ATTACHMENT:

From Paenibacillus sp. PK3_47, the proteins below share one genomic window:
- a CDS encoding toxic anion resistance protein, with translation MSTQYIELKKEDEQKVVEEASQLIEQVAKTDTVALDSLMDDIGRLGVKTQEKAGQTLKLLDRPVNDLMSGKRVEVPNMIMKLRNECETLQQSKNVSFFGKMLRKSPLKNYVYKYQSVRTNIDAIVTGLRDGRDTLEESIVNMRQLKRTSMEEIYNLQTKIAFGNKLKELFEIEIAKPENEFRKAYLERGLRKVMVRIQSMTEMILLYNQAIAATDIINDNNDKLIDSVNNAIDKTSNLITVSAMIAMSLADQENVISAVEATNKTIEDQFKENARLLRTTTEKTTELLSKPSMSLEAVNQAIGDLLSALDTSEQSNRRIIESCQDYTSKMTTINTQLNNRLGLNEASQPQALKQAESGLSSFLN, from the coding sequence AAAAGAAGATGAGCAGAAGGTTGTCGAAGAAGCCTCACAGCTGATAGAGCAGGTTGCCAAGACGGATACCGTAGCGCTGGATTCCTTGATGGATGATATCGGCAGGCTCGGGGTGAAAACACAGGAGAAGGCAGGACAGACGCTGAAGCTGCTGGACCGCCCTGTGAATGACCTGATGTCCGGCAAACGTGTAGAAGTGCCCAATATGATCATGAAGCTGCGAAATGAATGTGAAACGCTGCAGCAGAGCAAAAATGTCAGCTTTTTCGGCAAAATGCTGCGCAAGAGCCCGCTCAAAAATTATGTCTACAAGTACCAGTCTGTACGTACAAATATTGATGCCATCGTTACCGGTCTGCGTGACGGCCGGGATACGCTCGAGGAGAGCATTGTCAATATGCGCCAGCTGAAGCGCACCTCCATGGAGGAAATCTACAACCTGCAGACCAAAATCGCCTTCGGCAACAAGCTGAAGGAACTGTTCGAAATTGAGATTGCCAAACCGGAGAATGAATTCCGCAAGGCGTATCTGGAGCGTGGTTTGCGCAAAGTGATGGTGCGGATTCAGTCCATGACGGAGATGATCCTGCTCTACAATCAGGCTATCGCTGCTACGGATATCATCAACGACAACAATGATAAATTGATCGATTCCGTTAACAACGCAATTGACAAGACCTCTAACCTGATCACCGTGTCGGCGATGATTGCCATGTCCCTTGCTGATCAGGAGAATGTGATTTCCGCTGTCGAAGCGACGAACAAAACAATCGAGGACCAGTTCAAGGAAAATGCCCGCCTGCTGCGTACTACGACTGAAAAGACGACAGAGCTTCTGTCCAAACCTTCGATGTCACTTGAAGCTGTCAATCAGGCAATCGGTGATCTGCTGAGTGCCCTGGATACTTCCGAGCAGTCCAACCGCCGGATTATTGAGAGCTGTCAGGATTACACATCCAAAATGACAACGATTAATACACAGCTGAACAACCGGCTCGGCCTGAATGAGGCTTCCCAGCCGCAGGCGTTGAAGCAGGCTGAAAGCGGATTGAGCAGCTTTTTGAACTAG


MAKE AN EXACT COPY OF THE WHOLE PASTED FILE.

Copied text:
From Paenibacillus sp. PK3_47, the proteins below share one genomic window:
- a CDS encoding toxic anion resistance protein, with translation MSTQYIELKKEDEQKVVEEASQLIEQVAKTDTVALDSLMDDIGRLGVKTQEKAGQTLKLLDRPVNDLMSGKRVEVPNMIMKLRNECETLQQSKNVSFFGKMLRKSPLKNYVYKYQSVRTNIDAIVTGLRDGRDTLEESIVNMRQLKRTSMEEIYNLQTKIAFGNKLKELFEIEIAKPENEFRKAYLERGLRKVMVRIQSMTEMILLYNQAIAATDIINDNNDKLIDSVNNAIDKTSNLITVSAMIAMSLADQENVISAVEATNKTIEDQFKENARLLRTTTEKTTELLSKPSMSLEAVNQAIGDLLSALDTSEQSNRRIIESCQDYTSKMTTINTQLNNRLGLNEASQPQALKQAESGLSSFLN, from the coding sequence AAAAGAAGATGAGCAGAAGGTTGTCGAAGAAGCCTCACAGCTGATAGAGCAGGTTGCCAAGACGGATACCGTAGCGCTGGATTCCTTGATGGATGATATCGGCAGGCTCGGGGTGAAAACACAGGAGAAGGCAGGACAGACGCTGAAGCTGCTGGACCGCCCTGTGAATGACCTGATGTCCGGCAAACGTGTAGAAGTGCCCAATATGATCATGAAGCTGCGAAATGAATGTGAAACGCTGCAGCAGAGCAAAAATGTCAGCTTTTTCGGCAAAATGCTGCGCAAGAGCCCGCTCAAAAATTATGTCTACAAGTACCAGTCTGTACGTACAAATATTGATGCCATCGTTACCGGTCTGCGTGACGGCCGGGATACGCTCGAGGAGAGCATTGTCAATATGCGCCAGCTGAAGCGCACCTCCATGGAGGAAATCTACAACCTGCAGACCAAAATCGCCTTCGGCAACAAGCTGAAGGAACTGTTCGAAATTGAGATTGCCAAACCGGAGAATGAATTCCGCAAGGCGTATCTGGAGCGTGGTTTGCGCAAAGTGATGGTGCGGATTCAGTCCATGACGGAGATGATCCTGCTCTACAATCAGGCTATCGCTGCTACGGATATCATCAACGACAACAATGATAAATTGATCGATTCCGTTAACAACGCAATTGACAAGACCTCTAACCTGATCACCGTGTCGGCGATGATTGCCATGTCCCTTGCTGATCAGGAGAATGTGATTTCCGCTGTCGAAGCGACGAACAAAACAATCGAGGACCAGTTCAAGGAAAATGCCCGCCTGCTGCGTACTACGACTGAAAAGACGACAGAGCTTCTGTCCAAACCTTCGATGTCACTTGAAGCTGTCAATCAGGCAATCGGTGATCTGCTGAGTGCCCTGGATACTTCCGAGCAGTCCAACCGCCGGATTATTGAGAGCTGTCAGGATTACACATCCAAAATGACAACGATTAATACACAGCTGAACAACCGGCTCGGCCTGAATGAGGCTTCCCAGCCGCAGGCGTTGAAGCAGGCTGAAAGCGGATTGAGCAGCTTTTTGAACTAG